The Radios

Over time I have acquired, in one way or another, quite a few radios. Some because I wanted them for a particular purpose, some as hand-me-downs, and others because they looked good. Just like with tape recorders, one cannot have too many of them. As I went though the house for this project I was actually surprised how many I came across.

This stained glass was made for me by artist and friend Adrian Wegner. The "knobs" are made from steel pennies from World War II.

Here are some of the radios I have known over my lifetime.

Some Very Oldies

This is Philmore VC-1000 crystal radio that my dad bought me in the early 1960s.

This is Philco portable was given to me with a few other radios. Although I haven't tried to make it work, it's a nice looking piece with a tambour door to cover the dial.

This is GE radio from the late-1930s that was given to me with two other radios. I refinished it and it looks pretty nice though the radio does not work. It appears it had a fire at some point and restoration would be a major endeavor. The orhinal dial was destroyed in the fire so I made this reproduction.

This is RCA 86T radio from the 1930s was given to me with two other radios. It could use a restoration

This is just the cabinet for a Knight radio from the early 1930s. This was given to me with two other radios. I refinished it and it looks pretty nice these days even though it lacks its innards.

This Coronado was sold to me by a teacher who was retiring and didn't want to move it from his classroom back to his home. It works fine.

I bought this beautiful Zenith from a couple who were downsizing into retirement. They had it worked on at some point and the only thing it needed was a new power cord. The dial is a marvel and the sound is very rich.

This Stromberg Carlson console belonged to my wife's parents and dates to the late-1940s or early-1950s. It has AM and FM, although the FM no longer works because the FCC changed its frequencies. The unit also has a turntable with a 33/78 cartridge.

This Truetone was given to me by my sister who found it in a Salvation Army store in Minnesota. It work fine.

This beautiful Philco was given to me by one of my wife's clients, knowing that I liked radios, and they wanted it to have a good home. It sounds as good as it looks.

I had been looking for an old RCA 45 RPM record player when I stumbled upon this deluxe model 4-Y-511 from 1954 that also has an AM radio. The bakelite case is in mint condition. The unit plays well but could stand a recap and the ceramic cartridge needs a replacement.

I wasn't sure whether to include this one but it is a radio, athough just a transmitter. I did a dumpster dive to save this guy and although I have never turned it on, it looks cool amongst my other radio gear.

Radios from a More Modern Era

I bought this Century Sound radio around 1970 when I ws interested in listening to local police calls. It did that just fine and also plays AM/FM. I even have the instructions and schematic for it.

This Sankyo_STR-100 was my kitchen and shop radio in th 1980s. Also seen on my Magnetic Recording page.

This Sears All-in_One system has a pretty good AM/FM sections. I talk about this unit in greater detail on my Magnetic Recording page.

My Sansui QRX-7500 AM/FM quadraphonic receiver. This was the center of my hi-fi system from when I bought in the mid-1970s when I was in Gernmany to the mid-1990s. It was put into retirement when it had an issue or two but is now ready for restoration as I would like it, again, to be the center on my system.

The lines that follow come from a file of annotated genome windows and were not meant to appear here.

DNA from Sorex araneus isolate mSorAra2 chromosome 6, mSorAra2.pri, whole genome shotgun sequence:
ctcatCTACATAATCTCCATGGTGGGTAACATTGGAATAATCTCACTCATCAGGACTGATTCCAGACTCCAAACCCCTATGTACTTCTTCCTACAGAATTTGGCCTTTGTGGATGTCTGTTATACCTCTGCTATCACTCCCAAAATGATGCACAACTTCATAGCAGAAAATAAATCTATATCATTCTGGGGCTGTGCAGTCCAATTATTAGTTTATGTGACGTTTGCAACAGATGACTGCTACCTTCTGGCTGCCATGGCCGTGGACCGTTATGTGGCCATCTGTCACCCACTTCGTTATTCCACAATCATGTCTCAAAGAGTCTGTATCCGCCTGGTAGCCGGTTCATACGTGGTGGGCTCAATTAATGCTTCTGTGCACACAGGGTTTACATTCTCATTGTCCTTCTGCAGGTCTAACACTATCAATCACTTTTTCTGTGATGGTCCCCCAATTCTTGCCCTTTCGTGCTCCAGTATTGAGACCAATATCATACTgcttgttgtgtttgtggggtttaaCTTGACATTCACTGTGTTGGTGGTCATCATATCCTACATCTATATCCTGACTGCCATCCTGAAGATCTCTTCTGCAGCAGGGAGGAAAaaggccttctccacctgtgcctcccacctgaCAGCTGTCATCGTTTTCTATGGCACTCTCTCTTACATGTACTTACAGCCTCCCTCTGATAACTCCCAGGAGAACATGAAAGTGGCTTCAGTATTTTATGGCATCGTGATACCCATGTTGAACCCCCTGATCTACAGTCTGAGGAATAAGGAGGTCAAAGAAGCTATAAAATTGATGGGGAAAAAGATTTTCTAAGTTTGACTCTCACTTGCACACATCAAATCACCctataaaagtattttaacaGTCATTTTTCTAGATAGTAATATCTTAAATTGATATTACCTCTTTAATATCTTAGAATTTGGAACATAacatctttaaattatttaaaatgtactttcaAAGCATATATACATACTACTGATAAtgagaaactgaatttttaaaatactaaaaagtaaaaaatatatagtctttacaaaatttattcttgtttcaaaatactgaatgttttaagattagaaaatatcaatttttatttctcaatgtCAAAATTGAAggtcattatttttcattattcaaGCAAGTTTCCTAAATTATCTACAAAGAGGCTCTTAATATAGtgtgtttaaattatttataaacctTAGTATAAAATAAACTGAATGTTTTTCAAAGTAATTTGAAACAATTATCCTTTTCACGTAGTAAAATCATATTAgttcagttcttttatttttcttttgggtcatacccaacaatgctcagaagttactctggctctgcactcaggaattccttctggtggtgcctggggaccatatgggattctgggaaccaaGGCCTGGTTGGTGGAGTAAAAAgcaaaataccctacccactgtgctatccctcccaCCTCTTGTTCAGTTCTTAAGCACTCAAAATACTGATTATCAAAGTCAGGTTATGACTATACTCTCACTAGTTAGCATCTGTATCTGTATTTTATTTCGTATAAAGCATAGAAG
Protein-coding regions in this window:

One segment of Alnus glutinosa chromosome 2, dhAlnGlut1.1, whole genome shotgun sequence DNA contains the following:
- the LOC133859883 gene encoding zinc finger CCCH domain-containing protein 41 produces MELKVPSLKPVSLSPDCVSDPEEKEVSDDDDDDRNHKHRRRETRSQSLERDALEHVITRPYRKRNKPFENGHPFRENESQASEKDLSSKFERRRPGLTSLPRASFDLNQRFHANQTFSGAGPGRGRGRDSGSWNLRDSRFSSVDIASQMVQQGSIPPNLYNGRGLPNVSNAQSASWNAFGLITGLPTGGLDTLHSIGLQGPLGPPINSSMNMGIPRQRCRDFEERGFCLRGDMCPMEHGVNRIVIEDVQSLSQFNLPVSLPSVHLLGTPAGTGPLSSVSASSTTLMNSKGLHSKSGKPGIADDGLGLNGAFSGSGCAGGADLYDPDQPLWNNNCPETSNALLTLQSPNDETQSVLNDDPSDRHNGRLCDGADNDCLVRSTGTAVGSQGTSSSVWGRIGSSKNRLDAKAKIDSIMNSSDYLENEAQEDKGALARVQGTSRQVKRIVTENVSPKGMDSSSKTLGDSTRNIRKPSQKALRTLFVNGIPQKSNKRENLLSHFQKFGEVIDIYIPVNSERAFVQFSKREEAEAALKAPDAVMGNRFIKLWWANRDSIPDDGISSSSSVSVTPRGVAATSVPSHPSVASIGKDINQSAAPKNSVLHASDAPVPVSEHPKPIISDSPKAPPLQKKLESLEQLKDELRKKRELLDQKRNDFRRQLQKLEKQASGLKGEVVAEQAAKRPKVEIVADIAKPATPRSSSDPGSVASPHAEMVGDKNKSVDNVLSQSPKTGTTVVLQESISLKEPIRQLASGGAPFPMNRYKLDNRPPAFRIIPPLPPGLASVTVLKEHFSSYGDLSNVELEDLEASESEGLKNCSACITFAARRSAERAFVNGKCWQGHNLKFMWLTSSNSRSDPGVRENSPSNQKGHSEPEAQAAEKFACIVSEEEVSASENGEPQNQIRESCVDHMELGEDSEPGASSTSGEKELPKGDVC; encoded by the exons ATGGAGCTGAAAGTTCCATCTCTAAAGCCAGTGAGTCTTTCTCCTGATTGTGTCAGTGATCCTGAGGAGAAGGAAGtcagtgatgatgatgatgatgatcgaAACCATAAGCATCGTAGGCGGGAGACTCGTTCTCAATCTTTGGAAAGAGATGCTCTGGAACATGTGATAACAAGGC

This Onkyo TX-NR575 AM/FM/Everything receiver is holding down the operation of my hi-fi system these days. While it does more things than I need, it does sound pretty good although I would rather have knobs than a remote.

I puchased this Realistic AM/FM tuner back in the early 1970s and hooked it up to a bare amp board I that I bought at Olsons. This unit works great. At one point I had a milliamp meter connected to it that functioned at a tuning meter. I may have to set that up again. This is my workshop radio these days.

A GE Superradio. I bought this to do some DXing as it has an excellent AM tuner it it. In my basement I even picked ip WMAQ out of Chicago.

This little clock radio was picked up at some point for our guest room but has now been replaced by a Sony CFD-V17 boom box type.

Sony CFD-V17, AM/FM/Cassette/CD. In a guest room.

Sony CFD-V30, AM/FM/Cassette/CD. I use this in my photographic darkroom.

Sony CFS204, resides in my workshop these days.

One of the guys who worked for me abandoned this one on a construction site when the job was over and I never sqw him again. Eventually it ended up in my collection. It's a pretty nice little AM/FM Panasonic.

I bought this General Electric radio for some reason in the early-1980s when I needed/wanted an portable AM radio to have around construction sites, probably to listen to talk radio. It still works just fine. A little Deoxit cleaned up the volume control.

This Panasonic receiver was added through marriage and after some time in a guest room is now my garage radio. It has some nice speakers and fills that area with a nice sound.

A classic under-counter AM/FM/CD unit. It still sounds good but the LED displayed has faded to black. The CD player never really worked correctly.

A basic clock radio with AM/FM.

My MP3 player. It does have FM radio.

Car Radios

Car radios count, don't they? This is a Sony EXR-20 AM/FM/Cassette.

This is a Pioneer KP-500.

This is a Pioneer KE-4242, currently not installed in anything.

This is a Pioneer KE-something.

This is the AM/FM/CD in a Suburban.

Other Radios

This is a crystal radio I designed and built in about 2010. I was going for style rather than function but it works just the same.

Click on an image to enlarge it.

Updated January 2021.